The competition among OTTs has gotten heated in 2020, with new services like Peacock and HBO Max launching, as well as economic stresses caused by the coronavirus pandemic. Providers are all searching for ways to gain an edge, and while great content is essential, producing new shows has become more difficult than ever with lockdowns across the world. That’s why many services are concentrating more on their products, designing highly strategic roadmaps to ensure a better offering than competitors— to acquire and retain as many viewers as possible. That’s led to a certain debate among OTT decisionmakers: should we prioritize our CTV or mobile platform?
Many providers feel CTV takes precedence, because they believe that their consumers only want to watch long-form content on the big screen. What consumers actually want is to be able to watch at any moment, on the screen of most convenience. CTV is certainly critical, especially for ad-supported businesses trying to lure buyers away from cable TV. But mobile is also playing a critical role that cannot be neglected, with a growing audience, use cases that are key to viewer satisfaction, and a role as the platform more and more consumers are using to create accounts with new services. The OTT services that neglect mobile are missing a huge opportunity, and giving a gift to YouTube, which already enjoys incredible success with its mobile video app.
Measuring success on CTV vs. mobile
Research shows that in many markets CTV’s account for more viewing hours of streaming video then other platforms. Yet a recent NPAW report shows that there are more plays (or sessions) happening on smartphones and tablets. Those sessions are, on average, shorter than CTV sessions, and session length is important. But, it's only one of many metrics. Reach and frequency are also valid ways to measure OTT success, and mobile exceeds CTV on both counts.
Even though a smaller fraction of time spent viewing OTT video is on mobile, a higher percentage of the times viewers hit play are on a mobile device. This is significant because some of the most frustrating viewing issues happen when you press the play button on a mobile device: startup delays, buffering, poor quality. So even when less time is spent in the app, there are a high number of mobile touchpoints with viewers—and a high number of opportunities to have their perception of your service undermined.
You might think that more time is spent with CTV than phones and tablets because mobile viewers are on the go and only want to watch short content, but that’s not the case. According to YouTube data, 3 in 4 adults watch YouTube on mobile while at home. Shorter mobile sessions are likely caused by poor experiences. Even at home, mobile video is more fraught with issues due to poor connectivity, which leads to higher rates of stream abandonment. In fact, poor video experiences can reduce view time by 30%. So it’s likely that improving the performance of mobile OTT videos would mean those mobile viewers at home and on the go would keep watching longer.
Why YouTube gets mobile video right
YouTube seems to understand this potential to engage mobile viewers. In fact, 59% of viewing time on the service happens on mobile (Conviva). While historically, the platform has been known for short-form user-generated content, these days the most popular content on YouTube comes from professional producers. As a result, the average video length is growing, and popular creators now regularly put out content between 20 and 60 minutes long. This is, of course, because of the site’s ad-based model. The longer you spend watching a creator’s new video, the more ads you’ll see, and the more money they’ll make.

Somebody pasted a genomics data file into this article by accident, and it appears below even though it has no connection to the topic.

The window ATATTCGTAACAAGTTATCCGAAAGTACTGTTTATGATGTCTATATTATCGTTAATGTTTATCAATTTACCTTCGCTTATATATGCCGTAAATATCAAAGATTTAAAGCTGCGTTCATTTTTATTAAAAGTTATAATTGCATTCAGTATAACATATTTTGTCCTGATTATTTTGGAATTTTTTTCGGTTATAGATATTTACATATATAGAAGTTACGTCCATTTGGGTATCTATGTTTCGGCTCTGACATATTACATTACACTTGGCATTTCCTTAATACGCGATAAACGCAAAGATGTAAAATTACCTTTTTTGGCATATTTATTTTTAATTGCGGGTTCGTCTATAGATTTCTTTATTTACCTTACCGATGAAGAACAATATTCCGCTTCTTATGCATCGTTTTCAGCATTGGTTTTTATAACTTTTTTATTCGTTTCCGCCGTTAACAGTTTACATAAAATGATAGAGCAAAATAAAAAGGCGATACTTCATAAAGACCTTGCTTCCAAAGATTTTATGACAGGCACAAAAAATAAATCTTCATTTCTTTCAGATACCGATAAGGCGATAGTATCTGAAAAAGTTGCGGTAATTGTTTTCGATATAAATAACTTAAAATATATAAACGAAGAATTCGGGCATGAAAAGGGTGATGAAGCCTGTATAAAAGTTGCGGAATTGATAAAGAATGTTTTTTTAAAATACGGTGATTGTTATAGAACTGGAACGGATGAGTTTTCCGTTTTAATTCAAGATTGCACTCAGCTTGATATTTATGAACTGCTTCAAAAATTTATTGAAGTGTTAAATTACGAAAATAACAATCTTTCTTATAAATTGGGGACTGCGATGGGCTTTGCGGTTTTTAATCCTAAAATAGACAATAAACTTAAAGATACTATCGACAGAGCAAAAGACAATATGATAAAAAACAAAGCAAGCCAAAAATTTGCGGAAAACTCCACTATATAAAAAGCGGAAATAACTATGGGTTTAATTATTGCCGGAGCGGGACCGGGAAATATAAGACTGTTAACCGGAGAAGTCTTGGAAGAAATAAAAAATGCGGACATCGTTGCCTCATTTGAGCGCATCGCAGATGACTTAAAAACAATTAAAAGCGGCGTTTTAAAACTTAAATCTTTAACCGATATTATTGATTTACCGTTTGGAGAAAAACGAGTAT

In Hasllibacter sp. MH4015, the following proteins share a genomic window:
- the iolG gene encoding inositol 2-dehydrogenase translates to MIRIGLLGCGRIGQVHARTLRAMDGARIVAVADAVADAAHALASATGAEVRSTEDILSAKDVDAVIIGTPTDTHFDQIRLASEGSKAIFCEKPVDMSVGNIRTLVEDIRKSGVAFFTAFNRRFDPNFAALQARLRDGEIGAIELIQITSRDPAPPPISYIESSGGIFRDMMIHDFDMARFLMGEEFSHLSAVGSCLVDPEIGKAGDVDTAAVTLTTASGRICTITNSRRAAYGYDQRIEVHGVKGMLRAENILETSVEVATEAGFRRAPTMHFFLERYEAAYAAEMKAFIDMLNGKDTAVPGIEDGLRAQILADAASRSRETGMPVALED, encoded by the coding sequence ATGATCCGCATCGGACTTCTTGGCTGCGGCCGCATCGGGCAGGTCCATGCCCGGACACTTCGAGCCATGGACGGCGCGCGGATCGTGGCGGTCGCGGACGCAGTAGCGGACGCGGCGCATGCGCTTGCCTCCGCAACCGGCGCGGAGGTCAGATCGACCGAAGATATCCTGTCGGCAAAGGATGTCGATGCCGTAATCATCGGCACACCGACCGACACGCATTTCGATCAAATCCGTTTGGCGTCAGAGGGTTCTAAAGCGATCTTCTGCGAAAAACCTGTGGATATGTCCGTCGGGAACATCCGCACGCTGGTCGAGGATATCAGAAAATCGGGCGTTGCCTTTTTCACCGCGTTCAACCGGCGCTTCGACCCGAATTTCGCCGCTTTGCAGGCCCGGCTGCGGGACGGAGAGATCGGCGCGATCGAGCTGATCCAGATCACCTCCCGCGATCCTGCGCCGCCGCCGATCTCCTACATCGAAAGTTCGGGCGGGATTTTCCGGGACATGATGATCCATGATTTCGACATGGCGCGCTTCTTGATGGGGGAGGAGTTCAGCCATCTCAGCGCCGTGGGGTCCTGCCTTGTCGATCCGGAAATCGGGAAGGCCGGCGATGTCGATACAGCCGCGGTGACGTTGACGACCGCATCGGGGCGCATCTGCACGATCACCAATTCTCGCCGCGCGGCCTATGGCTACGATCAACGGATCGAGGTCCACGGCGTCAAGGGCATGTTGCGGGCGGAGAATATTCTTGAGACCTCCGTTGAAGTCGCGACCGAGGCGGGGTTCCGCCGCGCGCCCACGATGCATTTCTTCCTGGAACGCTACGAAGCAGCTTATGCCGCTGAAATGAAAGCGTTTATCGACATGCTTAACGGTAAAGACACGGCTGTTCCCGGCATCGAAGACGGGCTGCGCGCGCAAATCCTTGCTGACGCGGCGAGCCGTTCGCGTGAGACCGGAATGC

But it adds a new perspective to YouTube’s mobile success. The days of 30-second cat videos are long gone, so length cannot solely account for it. It may be in part because YouTube’s audience trends younger, and younger viewers are watching more video on their phones. However, there’s another explanation: YouTube consistently updates and improves its iOS and Android apps, adding new features and improving the user interface, which has resulted in a fantastic mobile platform.
Other OTTs may not have this same level of success on mobile, but that’s not because their viewers don’t care about mobile. Some may even take Quibi’s epic failure as an indication that viewers overall don’t care. Yet there are plenty of explanations that could explain Quibi’s demise (it’s content was almost universally panned by critics, for example).
Instead, those OTTs that ignore mobile because they don’t get as much mobile viewership are creating a self-fulfilling prophecy: if an OTT doesn’t invest in a great mobile experience, it’s users won’t be as likely to choose them when they’re watching on mobile. Even though they may not consider YouTube a direct competitor, OTTs that don’t prioritize mobile are essentially conceding their share of mobile screen time to YouTube.
Viewers are watching your content on many devices on any given day and at too many companies, mobile has taken a backseat to CTV. Mobile is not only a popular way to watch, it’s also the front door to your service: more people are signing up for services on their mobile device before ever logging in on their CTV. Plus, mobile has higher reach, with 85% of viewers watching on a smartphone in Q1 2020 (compared to 49% who watched on other internet connected devices, according to Nielsen). To both gain and retain an engaged audience, and keep your ground in the streaming wars, it’s important to have a strategy that takes a cross-platform approach and ensures a great experience on any screen your viewers watch.
Penthera is a global software company that develops and deploys products to help OTT providers improve the mobile video experience and drive business results.
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